A quick note about a deleted object’s lifetime: The value of an object’s tombstone lifetime is determined by the msDS-deletedObjectLifetime attribute. The recycled object lifetime is determined by the value of the legacy tombstoneLifetime attribute; by default, this value is null. This means that the deleted object lifetime is set to the value of the recycled object lifetime. By default, the recycled object lifetime, which is stored in the tombstoneLifetime attribute, also is null. This means that the recycled object lifetime defaults to 180 days. These two values can be modified at any time. When msDS-deletedObjectLife is set to some value other than null, it no longer assumes the value of tombstoneLifetime.

To modify these values, it is recommended to use Windows PowerShell. Here is an example of setting the tombstoneLifetime value to 365 days (all on one line):

Set-ADObject -Identity “CN=Directory Service,CN=Windows NT,CN=Services,CN=Configuration,DC=Adatum,DC=com” –Partition “CN=Configuration,DC=Adatum,DC=com” –Replace:@{“tombstoneLifetime” = 365}

Here is an example of setting the deleted object lifetime to 365 days (all on one line):

Set-ADObject -Identity “CN=Directory Service,CN=Windows NT,CN=Services,CN=Configuration,DC=Adatum,DC=com” –Partition “CN=Configuration,DC=Adatum,DC=com” –Replace:@{“msDS-DeletedObjectLifetime” = 365}

You can also configure these values by using the Ldp.exe tool.

How to Enable to the Active Directory Recycle Bin

To enable the Active Directory Recycle Bin in Windows Server 2012, you can do one of the following:

  • From the Active Directory module for Windows PowerShell command prompt, use the Enable-ADOptionalFeature cmdlet.
  • From Active Directory Administrative Center, select the domain, and then click Enable Active Directory Recycle Bin in the Tasks pane.


The Active Directory Recycle Bin needs to be enabled in order to restore deleted items with all their attributes. One last piece of critical information is that once you have enabled to Recycle Bin feature it cannot be disabled.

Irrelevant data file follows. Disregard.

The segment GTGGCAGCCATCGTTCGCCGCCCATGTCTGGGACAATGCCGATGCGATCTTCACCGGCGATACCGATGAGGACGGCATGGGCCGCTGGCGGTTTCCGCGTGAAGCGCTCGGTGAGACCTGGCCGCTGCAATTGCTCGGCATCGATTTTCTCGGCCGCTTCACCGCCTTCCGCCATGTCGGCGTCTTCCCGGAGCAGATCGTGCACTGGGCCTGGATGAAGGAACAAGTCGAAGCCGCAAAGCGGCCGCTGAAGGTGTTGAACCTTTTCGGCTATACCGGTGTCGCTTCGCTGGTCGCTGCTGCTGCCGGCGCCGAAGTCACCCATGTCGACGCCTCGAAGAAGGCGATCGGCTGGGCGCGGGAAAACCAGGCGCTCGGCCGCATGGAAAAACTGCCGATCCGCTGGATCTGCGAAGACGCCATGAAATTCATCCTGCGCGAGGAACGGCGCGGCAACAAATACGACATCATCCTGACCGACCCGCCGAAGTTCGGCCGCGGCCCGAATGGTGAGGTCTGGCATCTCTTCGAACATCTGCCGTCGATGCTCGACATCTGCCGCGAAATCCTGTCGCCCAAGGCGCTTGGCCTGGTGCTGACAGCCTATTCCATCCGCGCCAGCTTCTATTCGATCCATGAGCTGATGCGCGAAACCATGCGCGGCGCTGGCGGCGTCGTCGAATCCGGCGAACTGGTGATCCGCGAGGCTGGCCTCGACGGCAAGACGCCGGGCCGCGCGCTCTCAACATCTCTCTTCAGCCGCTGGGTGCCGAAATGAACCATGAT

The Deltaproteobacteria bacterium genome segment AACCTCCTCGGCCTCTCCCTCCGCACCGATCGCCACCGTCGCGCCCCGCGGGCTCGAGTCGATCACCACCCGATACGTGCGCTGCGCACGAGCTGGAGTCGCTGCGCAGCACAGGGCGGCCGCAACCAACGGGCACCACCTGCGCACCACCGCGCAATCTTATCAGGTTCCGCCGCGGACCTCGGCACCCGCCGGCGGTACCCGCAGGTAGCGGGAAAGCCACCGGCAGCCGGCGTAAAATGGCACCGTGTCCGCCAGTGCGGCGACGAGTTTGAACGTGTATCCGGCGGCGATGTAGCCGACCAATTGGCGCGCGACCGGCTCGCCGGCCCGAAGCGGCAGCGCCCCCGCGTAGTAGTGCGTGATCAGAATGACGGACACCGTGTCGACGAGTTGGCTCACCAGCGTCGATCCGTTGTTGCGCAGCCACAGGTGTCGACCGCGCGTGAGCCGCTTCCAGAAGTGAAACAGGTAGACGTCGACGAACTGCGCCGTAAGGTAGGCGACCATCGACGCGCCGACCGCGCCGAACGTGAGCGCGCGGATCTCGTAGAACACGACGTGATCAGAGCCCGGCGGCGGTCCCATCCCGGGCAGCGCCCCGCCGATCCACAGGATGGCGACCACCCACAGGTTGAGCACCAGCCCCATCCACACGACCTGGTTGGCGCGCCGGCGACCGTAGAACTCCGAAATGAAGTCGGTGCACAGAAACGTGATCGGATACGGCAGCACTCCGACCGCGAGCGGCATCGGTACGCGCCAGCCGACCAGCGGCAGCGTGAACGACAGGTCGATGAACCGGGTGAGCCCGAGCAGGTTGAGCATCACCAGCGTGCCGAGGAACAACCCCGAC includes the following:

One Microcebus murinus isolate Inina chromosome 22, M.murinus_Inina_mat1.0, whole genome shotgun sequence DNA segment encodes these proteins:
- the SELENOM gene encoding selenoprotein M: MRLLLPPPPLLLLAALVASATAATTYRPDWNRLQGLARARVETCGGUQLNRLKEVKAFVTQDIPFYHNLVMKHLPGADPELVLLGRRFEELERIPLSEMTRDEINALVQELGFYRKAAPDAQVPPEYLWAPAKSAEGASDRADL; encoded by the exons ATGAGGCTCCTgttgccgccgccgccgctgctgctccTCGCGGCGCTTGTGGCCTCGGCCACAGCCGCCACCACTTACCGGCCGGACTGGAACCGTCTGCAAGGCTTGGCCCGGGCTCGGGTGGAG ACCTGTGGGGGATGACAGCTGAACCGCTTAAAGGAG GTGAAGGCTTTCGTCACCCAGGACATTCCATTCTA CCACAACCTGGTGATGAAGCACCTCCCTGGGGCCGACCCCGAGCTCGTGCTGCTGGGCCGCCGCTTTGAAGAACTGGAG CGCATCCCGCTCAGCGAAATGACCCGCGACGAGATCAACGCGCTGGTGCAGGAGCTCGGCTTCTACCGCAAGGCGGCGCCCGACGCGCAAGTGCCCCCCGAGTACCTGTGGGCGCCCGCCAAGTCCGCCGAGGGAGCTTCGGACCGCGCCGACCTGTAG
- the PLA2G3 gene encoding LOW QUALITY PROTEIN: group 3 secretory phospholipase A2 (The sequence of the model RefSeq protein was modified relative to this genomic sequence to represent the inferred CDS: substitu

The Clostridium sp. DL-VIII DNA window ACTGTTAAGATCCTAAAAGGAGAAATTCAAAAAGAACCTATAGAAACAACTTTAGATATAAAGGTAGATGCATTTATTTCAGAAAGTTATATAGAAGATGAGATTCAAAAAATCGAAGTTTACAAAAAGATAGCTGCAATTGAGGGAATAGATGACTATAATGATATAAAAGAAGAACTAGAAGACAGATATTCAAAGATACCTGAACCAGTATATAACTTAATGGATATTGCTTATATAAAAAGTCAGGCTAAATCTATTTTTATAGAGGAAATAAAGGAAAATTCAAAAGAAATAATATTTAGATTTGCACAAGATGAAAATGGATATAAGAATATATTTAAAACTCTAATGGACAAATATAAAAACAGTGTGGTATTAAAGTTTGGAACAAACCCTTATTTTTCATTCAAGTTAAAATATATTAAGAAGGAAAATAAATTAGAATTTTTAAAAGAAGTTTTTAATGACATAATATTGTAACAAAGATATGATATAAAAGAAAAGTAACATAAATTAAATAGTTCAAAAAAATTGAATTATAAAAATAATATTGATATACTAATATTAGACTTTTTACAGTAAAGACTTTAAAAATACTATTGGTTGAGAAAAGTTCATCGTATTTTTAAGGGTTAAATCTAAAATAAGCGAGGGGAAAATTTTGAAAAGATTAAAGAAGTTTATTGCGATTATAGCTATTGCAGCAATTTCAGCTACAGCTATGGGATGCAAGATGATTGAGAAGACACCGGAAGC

Restoring Items from the Active Directory Recycle Bin

The Active Directory Administrative Center provides administrators with a graphical interface for restoring your deleted AD objects. After the Recycle Bin has been enabled, admins can actually see the Deleted Objects container in the navigation pane. Administrators can view the deleted objects in the container until the object lifetime has expired. Objects can either be restored back to their original location or to a new location within AD DS.

Not all restores need to be done from backup. Using tools like Ldp.exe and the Active Directory Recycle Bin can save you a lot of time restoring individual objects in AD DS. However, not all restores will be this easy. Active Directory Monitoring tools will not pick up on these accidents very easily. Most times these issues are found afterwards, and we need to fix them as soon as possible. You will want to search for event IDs:

  • 4726: A user account was deleted
  • 4743: A computer account was deleted
  • 4730: A security-enabled global group was deleted (Security group)
  • 4734: A security-enabled local group was deleted (Security group)
  • 4748: A security-disabled local group was deleted (Distribution group)
  • 4753: A security-disabled global group was deleted (Distribution group)
  • 4758: A security-enabled universal group was deleted (Security group)
  • 4763: A security-disabled universal group was deleted (Distribution group)
  • 5141: A directory service object was deleted

In order for these events to be monitored, you will need to enable auditing of your domain controllers using group policy. The policies you will need to enable include:

  • Audit account management
  • Audit directory service access
  • Audit directory service changes (available only from Win 2008 R2 or later)

In part two of this series, we will explore backup technologies, backup and recovery tools, and the AD DS backup and recovery process.